Oregon Pushing Gay Union Law As Court Nullifies Marriages
Oregon’s elected leaders are pushing through a gay civil union law on the same day the state Supreme Court nullifed thousands of gay marriages.
Oregon Gay Marriages Voided (365Gay)
The Oregon Supreme Court on Thursday nullified the marriages of some 3,000 same-sex couples who were wed last year. The marriages were performed last March in Multnomah County. (story) The court said while the county can question the constitutionality of laws governing marriage, they are a matter of statewide concern so the county had no authority to issue licenses to gay couples.
The legal case began when the state refused to register the marriages. Circuit Judge Frank Bearden said in an April 20, 2004 ruling that the state was acting illegally in refusing to register the marriages.
The suit finally was appealed to the state Supreme Court. But, the issue of future gay marriage in Oregon became moot last November when voters approved a constitutional amendment barring same-sex marriage. The suit was quickly amended to call for legal protections for same-sex couples without the issue of marriage to be considered by the high court. But, the court skirted the issue of recognizing same-sex relationships in any form other than marriage saying that the original case only concerned marriage.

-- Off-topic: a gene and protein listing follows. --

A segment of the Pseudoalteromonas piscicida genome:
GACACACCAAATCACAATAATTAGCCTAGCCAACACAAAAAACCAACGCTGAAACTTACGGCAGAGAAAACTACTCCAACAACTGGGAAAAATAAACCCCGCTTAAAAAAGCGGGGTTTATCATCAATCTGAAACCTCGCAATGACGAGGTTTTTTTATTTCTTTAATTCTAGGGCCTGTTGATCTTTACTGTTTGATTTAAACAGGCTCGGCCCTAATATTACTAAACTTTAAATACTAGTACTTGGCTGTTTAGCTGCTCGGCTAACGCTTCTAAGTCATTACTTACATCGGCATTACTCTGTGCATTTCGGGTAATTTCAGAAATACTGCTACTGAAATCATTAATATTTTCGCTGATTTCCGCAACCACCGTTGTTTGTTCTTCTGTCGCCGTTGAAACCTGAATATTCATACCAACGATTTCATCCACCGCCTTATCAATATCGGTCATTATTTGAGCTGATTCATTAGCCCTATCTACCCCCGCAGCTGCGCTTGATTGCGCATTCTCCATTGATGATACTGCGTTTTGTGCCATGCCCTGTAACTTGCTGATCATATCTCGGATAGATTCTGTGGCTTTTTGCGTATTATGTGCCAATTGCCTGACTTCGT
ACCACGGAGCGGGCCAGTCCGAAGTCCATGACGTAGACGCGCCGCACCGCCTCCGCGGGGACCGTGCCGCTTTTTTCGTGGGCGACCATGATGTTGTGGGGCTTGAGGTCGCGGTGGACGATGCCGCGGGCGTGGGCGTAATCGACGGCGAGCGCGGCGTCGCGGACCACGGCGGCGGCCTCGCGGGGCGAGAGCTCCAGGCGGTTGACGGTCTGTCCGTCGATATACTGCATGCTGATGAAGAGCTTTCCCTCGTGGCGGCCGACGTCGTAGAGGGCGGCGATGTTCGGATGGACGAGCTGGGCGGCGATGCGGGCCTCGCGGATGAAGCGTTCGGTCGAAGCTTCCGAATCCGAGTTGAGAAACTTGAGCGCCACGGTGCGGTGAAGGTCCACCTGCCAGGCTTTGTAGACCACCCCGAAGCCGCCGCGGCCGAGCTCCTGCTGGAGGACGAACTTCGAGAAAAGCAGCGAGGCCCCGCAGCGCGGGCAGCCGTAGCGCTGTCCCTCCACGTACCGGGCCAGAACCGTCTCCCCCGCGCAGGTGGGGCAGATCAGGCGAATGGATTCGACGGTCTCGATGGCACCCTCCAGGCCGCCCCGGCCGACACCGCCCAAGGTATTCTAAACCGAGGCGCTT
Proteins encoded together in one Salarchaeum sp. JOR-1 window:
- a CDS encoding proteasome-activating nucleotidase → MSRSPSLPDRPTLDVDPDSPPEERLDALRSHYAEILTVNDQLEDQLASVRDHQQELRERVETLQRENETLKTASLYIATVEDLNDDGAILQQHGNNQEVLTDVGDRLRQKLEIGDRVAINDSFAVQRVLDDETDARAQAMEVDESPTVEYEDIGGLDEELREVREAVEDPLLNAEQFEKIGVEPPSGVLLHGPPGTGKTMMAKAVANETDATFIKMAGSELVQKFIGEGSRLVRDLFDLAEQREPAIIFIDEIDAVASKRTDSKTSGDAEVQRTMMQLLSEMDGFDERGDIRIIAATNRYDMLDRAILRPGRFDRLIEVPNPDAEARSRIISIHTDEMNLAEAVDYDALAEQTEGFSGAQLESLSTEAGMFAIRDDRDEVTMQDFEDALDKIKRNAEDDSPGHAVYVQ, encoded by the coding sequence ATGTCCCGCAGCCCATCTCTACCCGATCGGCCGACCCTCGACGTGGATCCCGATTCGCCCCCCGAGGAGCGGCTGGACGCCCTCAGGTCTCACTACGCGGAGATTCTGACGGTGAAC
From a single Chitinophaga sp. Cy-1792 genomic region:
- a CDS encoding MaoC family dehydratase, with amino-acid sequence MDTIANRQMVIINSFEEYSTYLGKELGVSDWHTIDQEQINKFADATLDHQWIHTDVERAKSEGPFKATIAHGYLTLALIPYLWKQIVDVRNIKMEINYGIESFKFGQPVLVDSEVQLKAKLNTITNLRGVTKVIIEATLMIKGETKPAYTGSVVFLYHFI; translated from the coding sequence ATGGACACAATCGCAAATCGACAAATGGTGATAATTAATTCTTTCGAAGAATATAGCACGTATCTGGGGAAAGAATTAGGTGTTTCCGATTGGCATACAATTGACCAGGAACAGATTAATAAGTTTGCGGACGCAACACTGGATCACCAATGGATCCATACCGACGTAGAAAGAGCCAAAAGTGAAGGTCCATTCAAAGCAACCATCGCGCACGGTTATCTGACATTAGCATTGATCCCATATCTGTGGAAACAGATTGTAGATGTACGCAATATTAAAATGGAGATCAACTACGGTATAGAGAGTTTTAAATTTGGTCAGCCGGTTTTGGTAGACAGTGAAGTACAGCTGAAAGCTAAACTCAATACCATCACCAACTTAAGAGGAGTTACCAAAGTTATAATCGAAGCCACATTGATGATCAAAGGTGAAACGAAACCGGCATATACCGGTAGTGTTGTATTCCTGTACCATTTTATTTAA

There wasn’t much doubt as to how this case would go; counties have never been considered to have the power to nullify state law. Still, the politicians are moving toward a compromise solution:
Gay and lesbian couples in Oregon would have marriage-like rights in the form of civil unions under a bipartisan bill introduced in the Legislature on Wednesday. The move, backed by Democratic Gov. Ted Kulongoski, came one day before the Oregon Supreme Court was expected to rule on the legality of gay marriage. The measure would grant same-sex couples legal protections, rights and responsibilities generally afforded to opposite-sex couples through marriage. “Forming a family is a fundamental right. Oregon should provide a framework that offers legal protections to any loving, committed couple that wants to become a family,” Republican Sen. Ben Westlund said.
In November, Oregon voters joined 10 other states in rejecting a change to the state constitution that would have permitted gay marriage. Tim Nashif, spokesman for the Defense of Marriage Coalition, said that the new bill goes against that November referendum vote. “We don’t believe this (civil union bill) is what Oregon voters intended,” Nashif said.
This bill seems sure to pass. While gay marriage is a hard sell at this point even in the most liberal states, the idea of equal rights is catching on quickly. At some point, the mostly semantic difference will go away.